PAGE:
There are nearly 13 million women-owned businesses in the US, according to the State of Women-Owned Businesses Report by American Express. These businesses employ 9.4 million workers and are responsible for $1.9 trillion in revenue. But is entrepreneurship among women increasing, stagnant, or declining? Where are they thriving? And are they finding startup capital?
We asked several female founders (and one male founder) to enlighten us on some of the stats surrounding female founders.
On average, women started 1,817 new businesses every day between 2018 and 2019—which represents a slight decline from 1,821, according to the report. During a 5-year period, women-owned businesses increased by 21%, compared to just 9% for all businesses.
“Around 30% of small businesses in the US are female, and stats have shown that this number is growing around 4% per year,” says Manasi Vartak, founder and CEO at Verta, which develops software for AI and machine learning deployment for enterprise data science teams.
When it comes to industry representation, most women-owned businesses exist in 3 categories: other services (which includes hair and nail salons and pet care), healthcare and social assistance (which includes childcare and home healthcare services), and professional/scientific/technical services (which includes lawyers, architects, bookkeepers, consultants, and personal relations firms).
However, women are making strides in other industries as well. “In my circles, almost every single woman is either a full-time founder or part-time entrepreneur and I love it,” says Stephanie Corliss, cofounder and COO at staffing firm SnapShyft. “They are in everything from CPG, e-commerce, agtech, medtech, food manufacturing, to HRtech like us, and in my network, it does not appear to be constrained geographically, for what it’s worth.”
Vartak sees progress but admits that it’s slow progress. “In the technology industry, in particular, the number of female-owned businesses is much lower compared to the cross-industry average, and women-owned businesses are clearly underrepresented,” she says.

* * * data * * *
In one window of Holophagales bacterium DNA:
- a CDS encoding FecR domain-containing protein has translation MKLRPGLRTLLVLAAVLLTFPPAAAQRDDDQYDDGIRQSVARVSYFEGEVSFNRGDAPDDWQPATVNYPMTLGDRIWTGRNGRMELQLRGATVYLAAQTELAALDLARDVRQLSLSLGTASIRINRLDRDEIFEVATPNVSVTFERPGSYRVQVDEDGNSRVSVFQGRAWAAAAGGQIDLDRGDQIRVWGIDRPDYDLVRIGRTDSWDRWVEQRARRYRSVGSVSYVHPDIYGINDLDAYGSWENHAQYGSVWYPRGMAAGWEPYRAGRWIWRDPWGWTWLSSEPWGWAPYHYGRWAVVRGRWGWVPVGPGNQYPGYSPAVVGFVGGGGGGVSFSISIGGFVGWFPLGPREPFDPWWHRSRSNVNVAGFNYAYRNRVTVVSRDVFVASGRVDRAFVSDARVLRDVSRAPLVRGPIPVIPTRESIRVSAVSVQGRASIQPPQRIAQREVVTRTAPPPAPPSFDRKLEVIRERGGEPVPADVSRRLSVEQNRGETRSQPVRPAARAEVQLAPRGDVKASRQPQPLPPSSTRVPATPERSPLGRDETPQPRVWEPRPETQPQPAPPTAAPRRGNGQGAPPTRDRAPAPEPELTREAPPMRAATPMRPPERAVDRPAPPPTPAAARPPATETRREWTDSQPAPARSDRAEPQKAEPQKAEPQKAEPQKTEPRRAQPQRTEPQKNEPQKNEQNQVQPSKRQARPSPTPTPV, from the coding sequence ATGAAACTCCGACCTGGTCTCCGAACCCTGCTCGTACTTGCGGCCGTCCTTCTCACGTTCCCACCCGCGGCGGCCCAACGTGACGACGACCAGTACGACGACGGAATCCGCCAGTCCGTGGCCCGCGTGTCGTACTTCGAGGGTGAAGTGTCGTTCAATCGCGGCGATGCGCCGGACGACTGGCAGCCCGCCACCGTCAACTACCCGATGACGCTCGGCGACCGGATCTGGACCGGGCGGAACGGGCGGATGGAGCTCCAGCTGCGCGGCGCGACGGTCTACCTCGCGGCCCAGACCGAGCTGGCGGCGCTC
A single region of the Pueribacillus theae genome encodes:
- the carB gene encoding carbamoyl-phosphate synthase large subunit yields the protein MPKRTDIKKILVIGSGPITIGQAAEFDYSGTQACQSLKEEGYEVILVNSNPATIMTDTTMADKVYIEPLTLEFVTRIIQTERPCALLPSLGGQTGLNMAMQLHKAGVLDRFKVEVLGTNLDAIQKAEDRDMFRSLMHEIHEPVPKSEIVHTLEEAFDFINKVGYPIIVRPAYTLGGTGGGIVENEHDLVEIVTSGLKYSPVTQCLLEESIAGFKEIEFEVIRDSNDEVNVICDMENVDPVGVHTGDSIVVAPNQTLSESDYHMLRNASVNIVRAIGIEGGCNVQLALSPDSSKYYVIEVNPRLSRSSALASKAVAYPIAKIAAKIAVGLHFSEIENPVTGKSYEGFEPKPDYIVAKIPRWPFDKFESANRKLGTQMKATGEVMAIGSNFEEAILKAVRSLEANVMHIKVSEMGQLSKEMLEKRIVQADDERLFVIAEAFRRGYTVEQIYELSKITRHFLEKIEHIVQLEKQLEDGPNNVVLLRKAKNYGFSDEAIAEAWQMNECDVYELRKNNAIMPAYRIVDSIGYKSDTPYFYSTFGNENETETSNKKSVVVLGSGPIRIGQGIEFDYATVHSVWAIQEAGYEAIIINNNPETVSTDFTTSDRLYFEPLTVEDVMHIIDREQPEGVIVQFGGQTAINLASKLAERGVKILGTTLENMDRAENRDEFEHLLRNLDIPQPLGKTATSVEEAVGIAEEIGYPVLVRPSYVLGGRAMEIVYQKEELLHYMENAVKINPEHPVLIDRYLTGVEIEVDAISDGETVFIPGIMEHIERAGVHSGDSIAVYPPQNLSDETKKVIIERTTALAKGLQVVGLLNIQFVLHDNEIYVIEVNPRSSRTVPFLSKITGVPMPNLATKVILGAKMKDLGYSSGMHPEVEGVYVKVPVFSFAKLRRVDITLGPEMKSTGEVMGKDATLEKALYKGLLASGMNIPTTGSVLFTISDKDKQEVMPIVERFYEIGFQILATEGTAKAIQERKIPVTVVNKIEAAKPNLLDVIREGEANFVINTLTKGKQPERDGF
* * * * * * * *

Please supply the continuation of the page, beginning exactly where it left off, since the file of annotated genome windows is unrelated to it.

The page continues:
While more women are starting businesses, most of them are bootstrapping, according to Janay Symonette, CEO and founder of ProPay Software and FindrPro. “About 21% of SBA loans go to female-owned businesses, and they usually receive 2 times less the amount than male business owners receive in loan amounts.”
Ingrid Vanderveldt has experienced this disparity first-hand. She’s the chairman and CEO of Empowering a Billion Women (EBW), EBW Distributors (a division of EBW2020), and Vanderveldt Global Investments. “Statistics show that less than 2% of women entrepreneurs in the United States earn more than $1 million in revenue, and women CEOs received just shy of 3% of venture dollars in 2019.”
Several years ago, Vanderveldt says she was building her first company and trying to raise money. “One of my advisers said, ‘You do not look like, act like, or talk like any of the CEOs that investors are used to funding, and as somebody who cares about you, I need to tell you I don’t think you’re going to get this done.” She was advised to pack it up and go find a job before it was too late. “You will not be able to put the money together—it just isn’t going to happen.”
Her experiences are not unique. “Venture funding for female founders has hit its lowest quarterly total in 3 years,” says Navin Goyal, MD, cofounder and CEO of LOUD Capital, a venture capital/alternative asset management fund based out of Columbus, OH, that focuses on reaching out and funding businesses founded by people from underrepresented and underprivileged backgrounds. “Firms invested a total of $434 million in Q3—the lowest figure since the second quarter of 2017, according to PitchBook data,” he says. “The third quarter total also amounts to a 48% drop in funding from Q2, when female founders received $841 million across 132 deals.”